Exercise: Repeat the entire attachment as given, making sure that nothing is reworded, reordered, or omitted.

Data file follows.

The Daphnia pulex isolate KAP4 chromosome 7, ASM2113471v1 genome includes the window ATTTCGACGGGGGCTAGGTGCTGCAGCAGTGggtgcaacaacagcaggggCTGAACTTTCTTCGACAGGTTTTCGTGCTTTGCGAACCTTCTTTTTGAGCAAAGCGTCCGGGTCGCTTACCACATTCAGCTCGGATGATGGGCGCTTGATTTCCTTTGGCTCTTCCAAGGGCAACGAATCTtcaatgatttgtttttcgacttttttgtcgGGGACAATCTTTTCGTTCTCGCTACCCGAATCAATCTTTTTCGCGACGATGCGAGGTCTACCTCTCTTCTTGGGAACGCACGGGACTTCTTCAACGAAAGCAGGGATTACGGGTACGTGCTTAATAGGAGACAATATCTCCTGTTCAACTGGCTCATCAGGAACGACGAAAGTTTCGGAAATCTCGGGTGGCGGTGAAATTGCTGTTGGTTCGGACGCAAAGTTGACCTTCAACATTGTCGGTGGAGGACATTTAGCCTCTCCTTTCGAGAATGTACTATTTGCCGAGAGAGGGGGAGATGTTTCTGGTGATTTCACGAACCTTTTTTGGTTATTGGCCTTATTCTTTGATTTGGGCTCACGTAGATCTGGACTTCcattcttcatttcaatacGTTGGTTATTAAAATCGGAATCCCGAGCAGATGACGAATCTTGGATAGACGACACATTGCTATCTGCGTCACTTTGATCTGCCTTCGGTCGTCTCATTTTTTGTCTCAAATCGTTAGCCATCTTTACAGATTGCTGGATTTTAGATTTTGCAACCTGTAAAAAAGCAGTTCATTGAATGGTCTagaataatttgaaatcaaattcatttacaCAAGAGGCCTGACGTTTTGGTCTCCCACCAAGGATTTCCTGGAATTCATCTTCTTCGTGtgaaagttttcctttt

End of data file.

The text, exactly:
The Daphnia pulex isolate KAP4 chromosome 7, ASM2113471v1 genome includes the window ATTTCGACGGGGGCTAGGTGCTGCAGCAGTGggtgcaacaacagcaggggCTGAACTTTCTTCGACAGGTTTTCGTGCTTTGCGAACCTTCTTTTTGAGCAAAGCGTCCGGGTCGCTTACCACATTCAGCTCGGATGATGGGCGCTTGATTTCCTTTGGCTCTTCCAAGGGCAACGAATCTtcaatgatttgtttttcgacttttttgtcgGGGACAATCTTTTCGTTCTCGCTACCCGAATCAATCTTTTTCGCGACGATGCGAGGTCTACCTCTCTTCTTGGGAACGCACGGGACTTCTTCAACGAAAGCAGGGATTACGGGTACGTGCTTAATAGGAGACAATATCTCCTGTTCAACTGGCTCATCAGGAACGACGAAAGTTTCGGAAATCTCGGGTGGCGGTGAAATTGCTGTTGGTTCGGACGCAAAGTTGACCTTCAACATTGTCGGTGGAGGACATTTAGCCTCTCCTTTCGAGAATGTACTATTTGCCGAGAGAGGGGGAGATGTTTCTGGTGATTTCACGAACCTTTTTTGGTTATTGGCCTTATTCTTTGATTTGGGCTCACGTAGATCTGGACTTCcattcttcatttcaatacGTTGGTTATTAAAATCGGAATCCCGAGCAGATGACGAATCTTGGATAGACGACACATTGCTATCTGCGTCACTTTGATCTGCCTTCGGTCGTCTCATTTTTTGTCTCAAATCGTTAGCCATCTTTACAGATTGCTGGATTTTAGATTTTGCAACCTGTAAAAAAGCAGTTCATTGAATGGTCTagaataatttgaaatcaaattcatttacaCAAGAGGCCTGACGTTTTGGTCTCCCACCAAGGATTTCCTGGAATTCATCTTCTTCGTGtgaaagttttcctttt